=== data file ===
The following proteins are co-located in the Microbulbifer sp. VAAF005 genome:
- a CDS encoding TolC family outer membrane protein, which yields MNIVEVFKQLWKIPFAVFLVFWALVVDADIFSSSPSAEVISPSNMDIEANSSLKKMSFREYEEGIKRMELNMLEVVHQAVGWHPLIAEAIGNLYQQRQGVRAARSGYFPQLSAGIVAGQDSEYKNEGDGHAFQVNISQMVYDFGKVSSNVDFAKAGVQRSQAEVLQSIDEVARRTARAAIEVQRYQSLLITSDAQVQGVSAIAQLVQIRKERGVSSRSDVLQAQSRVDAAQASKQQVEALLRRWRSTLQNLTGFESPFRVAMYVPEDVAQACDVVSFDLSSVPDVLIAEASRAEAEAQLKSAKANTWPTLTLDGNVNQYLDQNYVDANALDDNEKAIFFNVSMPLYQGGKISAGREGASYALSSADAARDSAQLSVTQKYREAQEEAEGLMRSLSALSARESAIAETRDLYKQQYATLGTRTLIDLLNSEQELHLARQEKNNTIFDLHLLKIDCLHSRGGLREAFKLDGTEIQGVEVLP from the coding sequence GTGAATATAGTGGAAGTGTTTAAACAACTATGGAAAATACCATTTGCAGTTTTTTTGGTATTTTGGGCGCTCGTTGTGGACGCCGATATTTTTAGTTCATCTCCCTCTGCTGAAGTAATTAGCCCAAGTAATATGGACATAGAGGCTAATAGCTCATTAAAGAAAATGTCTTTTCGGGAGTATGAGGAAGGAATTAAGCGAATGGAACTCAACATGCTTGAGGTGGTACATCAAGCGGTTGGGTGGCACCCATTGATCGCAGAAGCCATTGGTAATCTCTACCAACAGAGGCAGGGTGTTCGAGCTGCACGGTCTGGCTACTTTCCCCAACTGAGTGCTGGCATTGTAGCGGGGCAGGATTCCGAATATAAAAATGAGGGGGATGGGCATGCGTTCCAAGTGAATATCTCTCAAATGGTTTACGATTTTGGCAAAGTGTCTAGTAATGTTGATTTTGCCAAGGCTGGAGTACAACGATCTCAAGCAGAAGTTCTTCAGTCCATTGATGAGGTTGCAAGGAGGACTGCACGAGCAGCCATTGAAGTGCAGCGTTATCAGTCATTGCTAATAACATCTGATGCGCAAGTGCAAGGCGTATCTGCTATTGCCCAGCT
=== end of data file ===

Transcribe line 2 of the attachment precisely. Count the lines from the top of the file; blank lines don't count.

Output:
- a CDS encoding TolC family outer membrane protein, which yields MNIVEVFKQLWKIPFAVFLVFWALVVDADIFSSSPSAEVISPSNMDIEANSSLKKMSFREYEEGIKRMELNMLEVVHQAVGWHPLIAEAIGNLYQQRQGVRAARSGYFPQLSAGIVAGQDSEYKNEGDGHAFQVNISQMVYDFGKVSSNVDFAKAGVQRSQAEVLQSIDEVARRTARAAIEVQRYQSLLITSDAQVQGVSAIAQLVQIRKERGVSSRSDVLQAQSRVDAAQASKQQVEALLRRWRSTLQNLTGFESPFRVAMYVPEDVAQACDVVSFDLSSVPDVLIAEASRAEAEAQLKSAKANTWPTLTLDGNVNQYLDQNYVDANALDDNEKAIFFNVSMPLYQGGKISAGREGASYALSSADAARDSAQLSVTQKYREAQEEAEGLMRSLSALSARESAIAETRDLYKQQYATLGTRTLIDLLNSEQELHLARQEKNNTIFDLHLLKIDCLHSRGGLREAFKLDGTEIQGVEVLP from the coding sequence GTGAATATAGTGGAAGTGTTTAAACAACTATGGAAAATACCATTTGCAGTTTTTTTGGTATTTTGGGCGCTCGTTGTGGACGCCGATATTTTTAGTTCATCTCCCTCTGCTGAAGTAATTAGCCCAAGTAATATGGACATAGAGGCTAATAGCTCATTAAAGAAAATGTCTTTTCGGGAGTATGAGGAAGGAATTAAGCGAATGGAACTCAACATGCTTGAGGTGGTACATCAAGCGGTTGGGTGGCACCCATTGATCGCAGAAGCCATTGGTAATCTCTACCAACAGAGGCAGGGTGTTCGAGCTGCACGGTCTGGCTACTTTCCCCAACTGAGTGCTGGCATTGTAGCGGGGCAGGATTCCGAATATAAAAATGAGGGGGATGGGCATGCGTTCCAAGTGAATATCTCTCAAATGGTTTACGATTTTGGCAAAGTGTCTAGTAATGTTGATTTTGCCAAGGCTGGAGTACAACGATCTCAAGCAGAAGTTCTTCAGTCCATTGATGAGGTTGCAAGGAGGACTGCACGAGCAGCCATTGAAGTGCAGCGTTATCAGTCATTGCTAATAACATCTGATGCGCAAGTGCAAGGCGTATCTGCTATTGCCCAGCT